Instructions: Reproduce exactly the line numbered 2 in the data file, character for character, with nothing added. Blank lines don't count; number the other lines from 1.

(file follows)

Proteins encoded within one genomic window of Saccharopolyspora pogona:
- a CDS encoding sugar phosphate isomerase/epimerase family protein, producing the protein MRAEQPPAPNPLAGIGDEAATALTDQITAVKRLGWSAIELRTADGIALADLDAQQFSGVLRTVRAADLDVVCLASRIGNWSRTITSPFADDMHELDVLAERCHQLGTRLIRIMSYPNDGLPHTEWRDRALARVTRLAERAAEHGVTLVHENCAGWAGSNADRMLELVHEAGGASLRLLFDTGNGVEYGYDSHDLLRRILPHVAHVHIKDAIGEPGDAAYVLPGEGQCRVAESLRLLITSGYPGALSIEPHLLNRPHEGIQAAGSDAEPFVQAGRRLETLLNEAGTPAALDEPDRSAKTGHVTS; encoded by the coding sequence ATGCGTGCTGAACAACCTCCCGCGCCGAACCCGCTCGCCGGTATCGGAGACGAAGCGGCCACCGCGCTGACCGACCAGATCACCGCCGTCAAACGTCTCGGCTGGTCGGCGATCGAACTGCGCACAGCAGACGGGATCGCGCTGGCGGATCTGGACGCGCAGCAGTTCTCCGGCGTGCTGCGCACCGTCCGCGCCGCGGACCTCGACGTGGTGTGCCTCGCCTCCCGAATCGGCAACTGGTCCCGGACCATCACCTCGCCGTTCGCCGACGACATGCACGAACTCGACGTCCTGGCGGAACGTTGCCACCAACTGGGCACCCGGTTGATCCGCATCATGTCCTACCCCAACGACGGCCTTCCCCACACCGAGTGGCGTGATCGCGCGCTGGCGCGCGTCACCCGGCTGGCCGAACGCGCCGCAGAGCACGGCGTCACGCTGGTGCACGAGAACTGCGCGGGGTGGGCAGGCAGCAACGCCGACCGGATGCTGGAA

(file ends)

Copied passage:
- a CDS encoding sugar phosphate isomerase/epimerase family protein, producing the protein MRAEQPPAPNPLAGIGDEAATALTDQITAVKRLGWSAIELRTADGIALADLDAQQFSGVLRTVRAADLDVVCLASRIGNWSRTITSPFADDMHELDVLAERCHQLGTRLIRIMSYPNDGLPHTEWRDRALARVTRLAERAAEHGVTLVHENCAGWAGSNADRMLELVHEAGGASLRLLFDTGNGVEYGYDSHDLLRRILPHVAHVHIKDAIGEPGDAAYVLPGEGQCRVAESLRLLITSGYPGALSIEPHLLNRPHEGIQAAGSDAEPFVQAGRRLETLLNEAGTPAALDEPDRSAKTGHVTS; encoded by the coding sequence ATGCGTGCTGAACAACCTCCCGCGCCGAACCCGCTCGCCGGTATCGGAGACGAAGCGGCCACCGCGCTGACCGACCAGATCACCGCCGTCAAACGTCTCGGCTGGTCGGCGATCGAACTGCGCACAGCAGACGGGATCGCGCTGGCGGATCTGGACGCGCAGCAGTTCTCCGGCGTGCTGCGCACCGTCCGCGCCGCGGACCTCGACGTGGTGTGCCTCGCCTCCCGAATCGGCAACTGGTCCCGGACCATCACCTCGCCGTTCGCCGACGACATGCACGAACTCGACGTCCTGGCGGAACGTTGCCACCAACTGGGCACCCGGTTGATCCGCATCATGTCCTACCCCAACGACGGCCTTCCCCACACCGAGTGGCGTGATCGCGCGCTGGCGCGCGTCACCCGGCTGGCCGAACGCGCCGCAGAGCACGGCGTCACGCTGGTGCACGAGAACTGCGCGGGGTGGGCAGGCAGCAACGCCGACCGGATGCTGGAA